You're at the mercy of the banks, and the process can move very slowly. I have seen this most strikingly when Countrywide was the original lender. Those loans were taken over by Bank of America and have not been processed for foreclosure yet, allowing some homeowners to remain in their homes for up to four years without making a mortgage payment. That is correct -- four years!
More importantly for you now, you are still responsible for the homeowners association, or HOA, dues. You did successfully eliminate any HOA dues owed prior to your December 2010 bankruptcy filing, but you are liable for any post-filing dues. I tell all my clients with HOA dues they must make those payments after filing for bankruptcy. Almost all listen. The occasional one does not, and I have seen a few clients sued for HOA dues after a bankruptcy filing.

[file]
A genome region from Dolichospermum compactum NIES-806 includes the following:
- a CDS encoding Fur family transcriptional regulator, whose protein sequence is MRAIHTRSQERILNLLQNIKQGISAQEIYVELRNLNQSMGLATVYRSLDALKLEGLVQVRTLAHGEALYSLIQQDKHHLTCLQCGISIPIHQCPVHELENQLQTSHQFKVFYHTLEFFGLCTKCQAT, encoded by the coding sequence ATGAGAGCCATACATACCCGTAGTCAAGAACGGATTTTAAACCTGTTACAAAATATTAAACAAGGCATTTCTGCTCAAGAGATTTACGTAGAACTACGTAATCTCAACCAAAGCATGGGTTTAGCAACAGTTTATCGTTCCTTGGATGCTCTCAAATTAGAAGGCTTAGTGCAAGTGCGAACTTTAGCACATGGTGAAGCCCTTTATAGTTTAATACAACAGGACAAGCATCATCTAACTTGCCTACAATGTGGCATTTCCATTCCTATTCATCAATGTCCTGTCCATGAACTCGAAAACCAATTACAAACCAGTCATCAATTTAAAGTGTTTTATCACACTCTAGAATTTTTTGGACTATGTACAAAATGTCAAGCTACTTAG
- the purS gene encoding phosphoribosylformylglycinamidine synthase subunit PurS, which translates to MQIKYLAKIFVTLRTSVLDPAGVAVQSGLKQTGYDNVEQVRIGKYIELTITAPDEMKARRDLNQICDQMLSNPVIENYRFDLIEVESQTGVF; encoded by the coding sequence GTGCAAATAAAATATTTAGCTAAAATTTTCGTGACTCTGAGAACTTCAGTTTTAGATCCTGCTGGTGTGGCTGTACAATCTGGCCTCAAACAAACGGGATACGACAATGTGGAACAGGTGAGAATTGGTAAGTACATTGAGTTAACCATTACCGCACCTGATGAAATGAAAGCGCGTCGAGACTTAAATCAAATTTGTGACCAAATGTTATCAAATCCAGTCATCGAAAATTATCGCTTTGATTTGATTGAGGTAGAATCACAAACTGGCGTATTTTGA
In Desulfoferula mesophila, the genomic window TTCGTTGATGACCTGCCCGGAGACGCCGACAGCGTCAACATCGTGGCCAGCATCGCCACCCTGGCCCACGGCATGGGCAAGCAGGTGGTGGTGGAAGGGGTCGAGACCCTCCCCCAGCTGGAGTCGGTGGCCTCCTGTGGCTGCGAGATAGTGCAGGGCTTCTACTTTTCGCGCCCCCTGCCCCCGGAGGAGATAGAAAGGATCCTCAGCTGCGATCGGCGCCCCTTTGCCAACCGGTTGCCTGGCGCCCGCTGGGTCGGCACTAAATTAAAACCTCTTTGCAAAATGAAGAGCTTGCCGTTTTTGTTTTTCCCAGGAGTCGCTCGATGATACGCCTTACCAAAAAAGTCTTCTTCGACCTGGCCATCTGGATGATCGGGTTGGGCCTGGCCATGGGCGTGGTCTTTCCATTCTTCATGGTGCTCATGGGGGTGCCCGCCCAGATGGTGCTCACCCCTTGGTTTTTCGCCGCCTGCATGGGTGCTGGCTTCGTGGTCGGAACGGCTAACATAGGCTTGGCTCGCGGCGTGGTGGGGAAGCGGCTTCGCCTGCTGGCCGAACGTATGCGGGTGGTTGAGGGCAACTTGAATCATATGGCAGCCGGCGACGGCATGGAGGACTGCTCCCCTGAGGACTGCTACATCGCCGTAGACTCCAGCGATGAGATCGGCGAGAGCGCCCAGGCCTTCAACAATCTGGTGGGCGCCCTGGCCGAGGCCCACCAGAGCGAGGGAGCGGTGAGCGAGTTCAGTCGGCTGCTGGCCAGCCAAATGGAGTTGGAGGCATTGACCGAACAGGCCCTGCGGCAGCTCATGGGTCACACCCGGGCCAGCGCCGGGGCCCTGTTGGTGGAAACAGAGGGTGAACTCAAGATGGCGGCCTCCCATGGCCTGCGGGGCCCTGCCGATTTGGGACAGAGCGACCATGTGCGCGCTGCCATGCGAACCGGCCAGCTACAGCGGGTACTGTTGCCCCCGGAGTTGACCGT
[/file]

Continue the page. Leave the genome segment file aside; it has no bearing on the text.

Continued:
I hope you are still living in the property. If so, then just consider the HOA dues to be a very low monthly rental payment. You are helping out the other members of the association cover necessary monthly HOA expenses. At the same time, you are not paying the mortgage, property taxes or insurance. This is a pretty good deal.
If you have moved out, you still have to pay the HOA. Maybe you can find a friend or family member who needs temporary housing. That person can pay the dues while maintaining the property until the bank eventually forecloses.
You could try to short sell the property. In a short sale, you sell the property for less than what is owed. There are literally thousands of mortgage brokers or salespersons who would take the listing to sell the house for you. And you would not have to pay anything to anyone, nor would selling the property impose any new liability for the mortgage loan. Since you are still the owner, you have the right to sell the property.
Ask the adviserTo ask a question of the Bankruptcy Adviser, go to the "Ask the Experts" page and select "Bankruptcy" as the topic. Read more Bankruptcy Adviser columns and more stories about debt management.